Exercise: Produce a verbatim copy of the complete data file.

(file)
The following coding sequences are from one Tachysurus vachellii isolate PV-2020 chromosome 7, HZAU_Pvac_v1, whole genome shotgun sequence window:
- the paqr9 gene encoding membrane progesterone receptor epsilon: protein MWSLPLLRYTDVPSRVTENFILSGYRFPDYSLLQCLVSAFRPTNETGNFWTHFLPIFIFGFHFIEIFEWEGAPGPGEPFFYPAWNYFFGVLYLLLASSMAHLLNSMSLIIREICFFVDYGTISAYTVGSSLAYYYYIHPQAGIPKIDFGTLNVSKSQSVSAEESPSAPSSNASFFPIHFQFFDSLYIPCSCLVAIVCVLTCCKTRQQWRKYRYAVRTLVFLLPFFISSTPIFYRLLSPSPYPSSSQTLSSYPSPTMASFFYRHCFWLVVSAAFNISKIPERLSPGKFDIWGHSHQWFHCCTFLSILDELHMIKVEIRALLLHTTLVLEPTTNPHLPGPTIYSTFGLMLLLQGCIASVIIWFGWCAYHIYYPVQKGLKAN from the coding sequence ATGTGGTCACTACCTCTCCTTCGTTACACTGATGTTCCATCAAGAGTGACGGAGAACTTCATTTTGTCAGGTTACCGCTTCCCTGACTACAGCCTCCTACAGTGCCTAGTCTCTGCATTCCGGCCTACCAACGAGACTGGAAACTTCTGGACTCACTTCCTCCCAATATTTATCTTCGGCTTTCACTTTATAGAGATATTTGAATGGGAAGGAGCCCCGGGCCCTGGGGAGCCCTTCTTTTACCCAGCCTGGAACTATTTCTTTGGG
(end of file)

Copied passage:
The following coding sequences are from one Tachysurus vachellii isolate PV-2020 chromosome 7, HZAU_Pvac_v1, whole genome shotgun sequence window:
- the paqr9 gene encoding membrane progesterone receptor epsilon: protein MWSLPLLRYTDVPSRVTENFILSGYRFPDYSLLQCLVSAFRPTNETGNFWTHFLPIFIFGFHFIEIFEWEGAPGPGEPFFYPAWNYFFGVLYLLLASSMAHLLNSMSLIIREICFFVDYGTISAYTVGSSLAYYYYIHPQAGIPKIDFGTLNVSKSQSVSAEESPSAPSSNASFFPIHFQFFDSLYIPCSCLVAIVCVLTCCKTRQQWRKYRYAVRTLVFLLPFFISSTPIFYRLLSPSPYPSSSQTLSSYPSPTMASFFYRHCFWLVVSAAFNISKIPERLSPGKFDIWGHSHQWFHCCTFLSILDELHMIKVEIRALLLHTTLVLEPTTNPHLPGPTIYSTFGLMLLLQGCIASVIIWFGWCAYHIYYPVQKGLKAN from the coding sequence ATGTGGTCACTACCTCTCCTTCGTTACACTGATGTTCCATCAAGAGTGACGGAGAACTTCATTTTGTCAGGTTACCGCTTCCCTGACTACAGCCTCCTACAGTGCCTAGTCTCTGCATTCCGGCCTACCAACGAGACTGGAAACTTCTGGACTCACTTCCTCCCAATATTTATCTTCGGCTTTCACTTTATAGAGATATTTGAATGGGAAGGAGCCCCGGGCCCTGGGGAGCCCTTCTTTTACCCAGCCTGGAACTATTTCTTTGGG